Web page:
New York University's independent student newspaper, established in 1973.

Washington Square News

New York University's independent student newspaper, established in 1973.

Washington Square News

New York University's independent student newspaper, established in 1973.

Washington Square News

Social work students rally for paid field time and fewer hours

Dozens of social work students from NYU and several other East Coast universities gathered at Washington Square Park to call for changes to their programs, including paid field learning hours, in a rally on Sunday.
Catherine Herber
(Catherine Herber for WSN)

Chelsea Trout spends eight hours every Monday at a charter high school in Brooklyn, where she answers phone calls, proctors SATs, oversees school lunches and handles a clinical caseload of 10 students, before heading back to Manhattan for two classes at NYU’s Silver School of Social Work. Trout, a first-year master’s student at Silver, said she had to pick up two additional jobs to sustain herself financially while studying and interning.

As a part of the school’s Master of Social Work program, Trout is required to spend 1,200 hours in a field work, or practicum learning, position — most of which are completely unpaid. Trout is one of many who do not have a say over where they are placed, and said that many of the over 600 different organizations Silver partners with have become reliant on student social workers for “free labor.” 

In recent years, students attending social work programs across the country have started to organize for paid field placements and fewer required field hours in a movement called Payment 4 Placements. While Silver has announced that it will lower its practicum learning requirement to 900 hours — the minimum allowed by the Council on Social Work Education — starting in fall 2024, many students are also calling for the school to find a way to pay them for their field hours, either through government funding or NYU’s own budget.

“I am literally stressed to the point of tears,” second-year MSW student at Silver Teresa Wu said in an interview with WSN. “That’s why I’m so passionate about organizing with P4P.” 

Wu leads NYU’s chapter of P4P, a nationwide organization that advocates for universities to pay social work students for required internships. She and around 50 other students and professors from P4P chapters across six other universities — Stony Brook University, Columbia University, Rutgers University, Fordham University, Lehman College and Hunter College — gathered in Washington Square Park on Sunday afternoon for a demonstration calling for their institutions to change their program requirements.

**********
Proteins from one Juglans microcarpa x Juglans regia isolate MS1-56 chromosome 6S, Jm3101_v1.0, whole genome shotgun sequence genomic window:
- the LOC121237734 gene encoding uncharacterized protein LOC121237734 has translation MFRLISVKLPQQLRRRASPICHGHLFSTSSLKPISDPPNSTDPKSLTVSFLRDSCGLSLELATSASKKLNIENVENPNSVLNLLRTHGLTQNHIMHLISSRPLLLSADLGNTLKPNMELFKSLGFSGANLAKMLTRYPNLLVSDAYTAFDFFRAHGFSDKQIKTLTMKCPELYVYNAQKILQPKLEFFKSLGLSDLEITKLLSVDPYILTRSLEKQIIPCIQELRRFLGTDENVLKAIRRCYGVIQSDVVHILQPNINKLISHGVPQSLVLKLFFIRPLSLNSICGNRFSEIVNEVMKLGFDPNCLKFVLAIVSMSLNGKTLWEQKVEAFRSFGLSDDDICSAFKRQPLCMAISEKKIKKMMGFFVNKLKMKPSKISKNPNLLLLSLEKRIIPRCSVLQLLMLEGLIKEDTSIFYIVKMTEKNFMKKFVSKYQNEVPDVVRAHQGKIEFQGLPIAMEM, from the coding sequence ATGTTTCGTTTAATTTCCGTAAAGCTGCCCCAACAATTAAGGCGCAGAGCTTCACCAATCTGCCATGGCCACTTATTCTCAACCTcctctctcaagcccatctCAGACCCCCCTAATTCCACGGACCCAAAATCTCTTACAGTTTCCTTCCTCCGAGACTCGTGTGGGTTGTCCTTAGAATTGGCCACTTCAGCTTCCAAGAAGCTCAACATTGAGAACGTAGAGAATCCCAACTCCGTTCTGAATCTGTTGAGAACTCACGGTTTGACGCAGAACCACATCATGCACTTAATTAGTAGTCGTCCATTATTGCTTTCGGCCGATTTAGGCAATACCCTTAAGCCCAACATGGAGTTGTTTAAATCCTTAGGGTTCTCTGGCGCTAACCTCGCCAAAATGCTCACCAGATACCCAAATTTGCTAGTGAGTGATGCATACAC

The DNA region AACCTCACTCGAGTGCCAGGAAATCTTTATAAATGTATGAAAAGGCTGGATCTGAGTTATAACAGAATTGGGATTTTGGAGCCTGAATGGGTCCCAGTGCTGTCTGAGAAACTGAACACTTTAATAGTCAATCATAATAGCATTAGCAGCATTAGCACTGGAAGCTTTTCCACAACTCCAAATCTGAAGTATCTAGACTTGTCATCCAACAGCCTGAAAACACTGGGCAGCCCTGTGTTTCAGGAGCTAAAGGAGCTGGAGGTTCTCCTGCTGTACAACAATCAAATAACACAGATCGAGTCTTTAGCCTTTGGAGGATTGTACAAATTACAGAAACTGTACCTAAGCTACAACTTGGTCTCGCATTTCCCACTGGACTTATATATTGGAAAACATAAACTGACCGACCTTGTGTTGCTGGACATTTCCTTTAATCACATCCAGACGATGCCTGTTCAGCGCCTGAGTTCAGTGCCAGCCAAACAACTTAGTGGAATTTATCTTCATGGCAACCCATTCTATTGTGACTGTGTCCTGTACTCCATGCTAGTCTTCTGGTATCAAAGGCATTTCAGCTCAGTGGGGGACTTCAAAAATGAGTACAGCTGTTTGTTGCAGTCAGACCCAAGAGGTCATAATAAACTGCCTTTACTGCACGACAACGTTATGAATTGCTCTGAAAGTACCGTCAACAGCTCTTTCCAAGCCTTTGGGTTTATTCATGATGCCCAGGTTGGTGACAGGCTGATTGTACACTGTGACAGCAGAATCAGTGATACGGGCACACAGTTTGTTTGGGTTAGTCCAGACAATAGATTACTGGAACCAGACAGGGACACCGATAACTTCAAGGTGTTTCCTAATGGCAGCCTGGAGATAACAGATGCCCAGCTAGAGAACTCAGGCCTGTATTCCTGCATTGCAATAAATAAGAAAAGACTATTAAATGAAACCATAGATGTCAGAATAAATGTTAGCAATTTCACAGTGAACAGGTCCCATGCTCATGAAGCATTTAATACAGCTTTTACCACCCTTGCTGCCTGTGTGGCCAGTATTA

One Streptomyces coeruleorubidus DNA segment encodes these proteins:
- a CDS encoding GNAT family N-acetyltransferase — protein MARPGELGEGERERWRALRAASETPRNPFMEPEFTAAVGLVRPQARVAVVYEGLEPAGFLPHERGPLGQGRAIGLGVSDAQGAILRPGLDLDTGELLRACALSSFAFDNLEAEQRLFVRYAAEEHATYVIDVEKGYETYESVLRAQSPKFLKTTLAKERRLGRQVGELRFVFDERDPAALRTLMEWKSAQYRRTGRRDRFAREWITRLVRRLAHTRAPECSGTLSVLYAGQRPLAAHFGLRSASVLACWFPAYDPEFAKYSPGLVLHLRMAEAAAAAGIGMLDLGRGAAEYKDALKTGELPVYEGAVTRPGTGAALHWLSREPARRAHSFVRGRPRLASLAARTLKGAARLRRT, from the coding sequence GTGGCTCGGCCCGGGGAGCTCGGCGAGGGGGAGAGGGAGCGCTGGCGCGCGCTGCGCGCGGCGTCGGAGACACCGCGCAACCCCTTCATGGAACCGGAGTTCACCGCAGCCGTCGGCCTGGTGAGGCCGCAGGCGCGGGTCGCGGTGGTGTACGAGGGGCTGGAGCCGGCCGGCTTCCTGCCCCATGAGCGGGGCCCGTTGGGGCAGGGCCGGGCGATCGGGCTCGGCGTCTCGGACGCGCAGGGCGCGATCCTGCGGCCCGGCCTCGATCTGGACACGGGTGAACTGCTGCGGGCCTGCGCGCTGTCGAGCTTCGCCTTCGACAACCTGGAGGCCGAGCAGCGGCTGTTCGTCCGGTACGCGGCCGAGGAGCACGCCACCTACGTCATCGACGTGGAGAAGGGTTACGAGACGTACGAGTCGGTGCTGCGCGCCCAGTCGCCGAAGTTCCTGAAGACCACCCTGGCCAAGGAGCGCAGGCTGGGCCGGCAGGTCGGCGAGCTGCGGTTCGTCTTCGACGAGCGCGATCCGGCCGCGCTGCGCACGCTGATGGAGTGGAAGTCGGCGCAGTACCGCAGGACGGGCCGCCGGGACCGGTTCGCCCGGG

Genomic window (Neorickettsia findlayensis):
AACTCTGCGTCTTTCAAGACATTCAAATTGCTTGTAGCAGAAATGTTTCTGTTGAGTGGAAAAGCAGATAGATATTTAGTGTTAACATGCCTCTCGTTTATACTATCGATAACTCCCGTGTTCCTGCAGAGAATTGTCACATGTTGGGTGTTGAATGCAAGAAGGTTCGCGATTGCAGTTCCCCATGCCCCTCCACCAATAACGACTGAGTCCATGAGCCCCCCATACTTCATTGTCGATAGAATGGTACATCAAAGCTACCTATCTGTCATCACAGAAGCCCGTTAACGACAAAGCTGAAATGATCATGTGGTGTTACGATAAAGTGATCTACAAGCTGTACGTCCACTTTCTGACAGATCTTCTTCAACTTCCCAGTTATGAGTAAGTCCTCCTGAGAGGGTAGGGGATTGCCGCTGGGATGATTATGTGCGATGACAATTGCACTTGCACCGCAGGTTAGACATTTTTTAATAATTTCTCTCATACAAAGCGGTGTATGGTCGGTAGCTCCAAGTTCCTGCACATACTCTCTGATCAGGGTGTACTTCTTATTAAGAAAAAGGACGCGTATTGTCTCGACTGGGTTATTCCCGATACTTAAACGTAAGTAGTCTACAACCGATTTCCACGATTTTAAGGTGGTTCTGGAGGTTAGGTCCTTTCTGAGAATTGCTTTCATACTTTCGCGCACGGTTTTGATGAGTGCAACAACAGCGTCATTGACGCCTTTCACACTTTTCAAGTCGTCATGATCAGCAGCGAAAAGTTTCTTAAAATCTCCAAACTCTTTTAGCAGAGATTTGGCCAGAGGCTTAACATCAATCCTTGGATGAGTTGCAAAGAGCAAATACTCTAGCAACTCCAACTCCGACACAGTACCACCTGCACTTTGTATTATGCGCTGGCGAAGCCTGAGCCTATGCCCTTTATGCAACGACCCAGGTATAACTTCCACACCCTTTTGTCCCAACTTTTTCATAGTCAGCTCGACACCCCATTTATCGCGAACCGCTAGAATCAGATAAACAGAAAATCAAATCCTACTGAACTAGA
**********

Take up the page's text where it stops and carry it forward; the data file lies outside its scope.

Demonstrators held signs and chanted phrases such as “no payments, no peace” and “this is what social work looks like.” Attendees gathered around a papier-mache boulder with painted calls to action that was representative of “undue burdens bourne by social work students,” and wrote protest calls in chalk across Garibaldi Plaza. 

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The rally also included a speech from Chris Smalls, the president of the Amazon Labor Union, and performances from artists such as Subway DJ and Alvin Dan.

Currently, MSW students enrolled in Silver’s two-year and extended programs must complete 1,200 hours of field learning to graduate, with varyingly lower requirements for other MSW programs. The two-year program is the most popular at Silver. Bachelor’s degrees also require practicum learning hours, with 450 hours completed during a student’s senior year. While bachelor’s degrees require fewer practicum hours to complete, an MSW is needed for clinical, supervisory and specialty positions.